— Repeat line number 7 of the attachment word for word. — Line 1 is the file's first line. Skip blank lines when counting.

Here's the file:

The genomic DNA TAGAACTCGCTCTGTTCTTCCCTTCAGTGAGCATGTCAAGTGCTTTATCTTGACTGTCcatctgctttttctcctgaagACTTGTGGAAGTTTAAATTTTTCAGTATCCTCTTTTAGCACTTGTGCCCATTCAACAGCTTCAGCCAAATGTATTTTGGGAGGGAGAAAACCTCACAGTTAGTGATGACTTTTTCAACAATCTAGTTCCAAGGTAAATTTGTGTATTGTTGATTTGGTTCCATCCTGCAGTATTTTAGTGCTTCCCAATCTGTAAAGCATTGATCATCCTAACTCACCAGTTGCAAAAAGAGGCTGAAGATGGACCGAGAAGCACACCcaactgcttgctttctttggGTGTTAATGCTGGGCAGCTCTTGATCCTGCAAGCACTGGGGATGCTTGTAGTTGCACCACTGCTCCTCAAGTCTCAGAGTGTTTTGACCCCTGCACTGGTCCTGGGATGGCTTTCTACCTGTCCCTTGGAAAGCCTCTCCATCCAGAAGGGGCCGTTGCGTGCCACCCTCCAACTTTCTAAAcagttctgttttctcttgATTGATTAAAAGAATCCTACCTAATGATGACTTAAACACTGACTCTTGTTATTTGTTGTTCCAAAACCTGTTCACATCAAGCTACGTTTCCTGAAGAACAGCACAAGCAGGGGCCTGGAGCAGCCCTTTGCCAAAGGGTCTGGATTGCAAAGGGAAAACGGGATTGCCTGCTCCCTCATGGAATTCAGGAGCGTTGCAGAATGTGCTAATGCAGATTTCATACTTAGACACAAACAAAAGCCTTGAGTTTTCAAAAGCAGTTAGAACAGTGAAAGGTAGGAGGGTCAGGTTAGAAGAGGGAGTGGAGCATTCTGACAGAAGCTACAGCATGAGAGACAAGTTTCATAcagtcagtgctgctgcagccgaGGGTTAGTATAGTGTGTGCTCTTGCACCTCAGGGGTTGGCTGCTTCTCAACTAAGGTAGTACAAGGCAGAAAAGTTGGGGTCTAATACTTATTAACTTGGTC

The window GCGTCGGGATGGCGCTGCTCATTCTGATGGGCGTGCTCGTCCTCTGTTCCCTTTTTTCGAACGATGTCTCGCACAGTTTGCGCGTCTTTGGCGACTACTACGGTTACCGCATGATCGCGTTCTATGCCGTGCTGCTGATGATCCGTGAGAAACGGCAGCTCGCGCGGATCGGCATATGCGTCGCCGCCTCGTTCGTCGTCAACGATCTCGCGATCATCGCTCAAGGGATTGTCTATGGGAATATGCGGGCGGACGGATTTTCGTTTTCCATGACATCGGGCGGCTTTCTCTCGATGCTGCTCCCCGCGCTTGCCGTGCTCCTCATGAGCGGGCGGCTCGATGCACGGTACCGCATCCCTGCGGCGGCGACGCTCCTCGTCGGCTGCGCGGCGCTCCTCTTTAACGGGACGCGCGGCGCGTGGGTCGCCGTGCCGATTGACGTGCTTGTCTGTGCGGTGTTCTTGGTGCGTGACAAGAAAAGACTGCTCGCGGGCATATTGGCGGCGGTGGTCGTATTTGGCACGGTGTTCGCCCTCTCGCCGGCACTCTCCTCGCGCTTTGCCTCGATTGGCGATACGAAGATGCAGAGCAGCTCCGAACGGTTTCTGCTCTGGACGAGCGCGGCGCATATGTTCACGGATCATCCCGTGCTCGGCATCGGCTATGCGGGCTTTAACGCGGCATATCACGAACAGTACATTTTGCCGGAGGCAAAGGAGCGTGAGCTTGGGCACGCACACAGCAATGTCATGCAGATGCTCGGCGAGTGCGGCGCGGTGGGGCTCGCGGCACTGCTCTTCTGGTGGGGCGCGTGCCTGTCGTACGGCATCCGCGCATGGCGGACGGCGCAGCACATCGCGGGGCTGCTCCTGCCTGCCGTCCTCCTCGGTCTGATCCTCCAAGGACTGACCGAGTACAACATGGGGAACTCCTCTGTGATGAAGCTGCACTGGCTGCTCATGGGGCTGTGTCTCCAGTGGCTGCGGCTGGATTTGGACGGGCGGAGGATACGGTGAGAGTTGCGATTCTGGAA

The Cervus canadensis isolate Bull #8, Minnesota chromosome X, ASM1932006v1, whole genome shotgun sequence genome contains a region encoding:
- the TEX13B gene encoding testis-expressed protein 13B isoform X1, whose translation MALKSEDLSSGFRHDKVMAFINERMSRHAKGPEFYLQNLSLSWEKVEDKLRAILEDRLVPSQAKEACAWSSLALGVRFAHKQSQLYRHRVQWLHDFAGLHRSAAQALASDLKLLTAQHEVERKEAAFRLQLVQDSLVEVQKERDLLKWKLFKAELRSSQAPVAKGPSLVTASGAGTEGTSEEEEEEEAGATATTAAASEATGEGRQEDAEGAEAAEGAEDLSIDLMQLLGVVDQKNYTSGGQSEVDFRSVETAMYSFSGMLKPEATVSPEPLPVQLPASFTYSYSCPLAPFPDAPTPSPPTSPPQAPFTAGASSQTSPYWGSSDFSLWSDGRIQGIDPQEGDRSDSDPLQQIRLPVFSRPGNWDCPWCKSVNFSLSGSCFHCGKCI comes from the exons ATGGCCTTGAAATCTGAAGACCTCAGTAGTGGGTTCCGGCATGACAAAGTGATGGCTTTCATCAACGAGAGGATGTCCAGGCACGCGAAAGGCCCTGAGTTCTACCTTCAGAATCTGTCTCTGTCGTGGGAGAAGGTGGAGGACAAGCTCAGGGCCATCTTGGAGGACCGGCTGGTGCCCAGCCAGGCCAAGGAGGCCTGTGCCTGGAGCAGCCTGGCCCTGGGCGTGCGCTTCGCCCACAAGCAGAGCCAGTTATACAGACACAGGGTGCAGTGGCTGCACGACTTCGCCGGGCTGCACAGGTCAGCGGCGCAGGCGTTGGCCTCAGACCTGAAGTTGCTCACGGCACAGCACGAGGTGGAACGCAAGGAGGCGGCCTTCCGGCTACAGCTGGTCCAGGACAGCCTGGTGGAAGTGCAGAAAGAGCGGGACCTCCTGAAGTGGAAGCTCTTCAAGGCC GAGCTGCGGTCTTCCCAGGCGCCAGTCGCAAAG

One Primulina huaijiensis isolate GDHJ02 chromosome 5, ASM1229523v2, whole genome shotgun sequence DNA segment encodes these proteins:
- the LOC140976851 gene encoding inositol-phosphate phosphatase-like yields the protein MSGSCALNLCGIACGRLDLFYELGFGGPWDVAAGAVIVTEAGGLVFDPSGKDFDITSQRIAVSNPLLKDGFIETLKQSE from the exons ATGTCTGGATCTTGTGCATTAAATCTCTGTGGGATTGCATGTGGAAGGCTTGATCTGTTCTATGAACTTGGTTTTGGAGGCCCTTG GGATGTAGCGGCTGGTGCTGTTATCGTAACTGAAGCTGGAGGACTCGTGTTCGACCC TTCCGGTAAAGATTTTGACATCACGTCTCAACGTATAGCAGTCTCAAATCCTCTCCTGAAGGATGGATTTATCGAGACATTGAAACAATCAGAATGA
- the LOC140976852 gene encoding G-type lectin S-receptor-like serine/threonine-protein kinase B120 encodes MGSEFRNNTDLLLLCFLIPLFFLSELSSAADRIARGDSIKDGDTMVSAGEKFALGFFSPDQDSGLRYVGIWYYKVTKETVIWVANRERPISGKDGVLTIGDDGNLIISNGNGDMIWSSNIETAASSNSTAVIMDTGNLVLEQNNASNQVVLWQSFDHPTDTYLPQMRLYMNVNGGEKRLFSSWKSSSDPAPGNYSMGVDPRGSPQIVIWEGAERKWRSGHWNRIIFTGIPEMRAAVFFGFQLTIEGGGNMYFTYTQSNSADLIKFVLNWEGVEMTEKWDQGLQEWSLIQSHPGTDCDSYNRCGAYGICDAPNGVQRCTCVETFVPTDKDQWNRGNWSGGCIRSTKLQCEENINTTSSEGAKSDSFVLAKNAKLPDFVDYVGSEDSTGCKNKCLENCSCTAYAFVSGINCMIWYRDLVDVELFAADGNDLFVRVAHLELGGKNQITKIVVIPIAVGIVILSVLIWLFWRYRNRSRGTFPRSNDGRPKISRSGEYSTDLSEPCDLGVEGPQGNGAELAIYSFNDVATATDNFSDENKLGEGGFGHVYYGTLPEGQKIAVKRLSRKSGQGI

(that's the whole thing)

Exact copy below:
- the LOC140976852 gene encoding G-type lectin S-receptor-like serine/threonine-protein kinase B120 encodes MGSEFRNNTDLLLLCFLIPLFFLSELSSAADRIARGDSIKDGDTMVSAGEKFALGFFSPDQDSGLRYVGIWYYKVTKETVIWVANRERPISGKDGVLTIGDDGNLIISNGNGDMIWSSNIETAASSNSTAVIMDTGNLVLEQNNASNQVVLWQSFDHPTDTYLPQMRLYMNVNGGEKRLFSSWKSSSDPAPGNYSMGVDPRGSPQIVIWEGAERKWRSGHWNRIIFTGIPEMRAAVFFGFQLTIEGGGNMYFTYTQSNSADLIKFVLNWEGVEMTEKWDQGLQEWSLIQSHPGTDCDSYNRCGAYGICDAPNGVQRCTCVETFVPTDKDQWNRGNWSGGCIRSTKLQCEENINTTSSEGAKSDSFVLAKNAKLPDFVDYVGSEDSTGCKNKCLENCSCTAYAFVSGINCMIWYRDLVDVELFAADGNDLFVRVAHLELGGKNQITKIVVIPIAVGIVILSVLIWLFWRYRNRSRGTFPRSNDGRPKISRSGEYSTDLSEPCDLGVEGPQGNGAELAIYSFNDVATATDNFSDENKLGEGGFGHVYYGTLPEGQKIAVKRLSRKSGQGI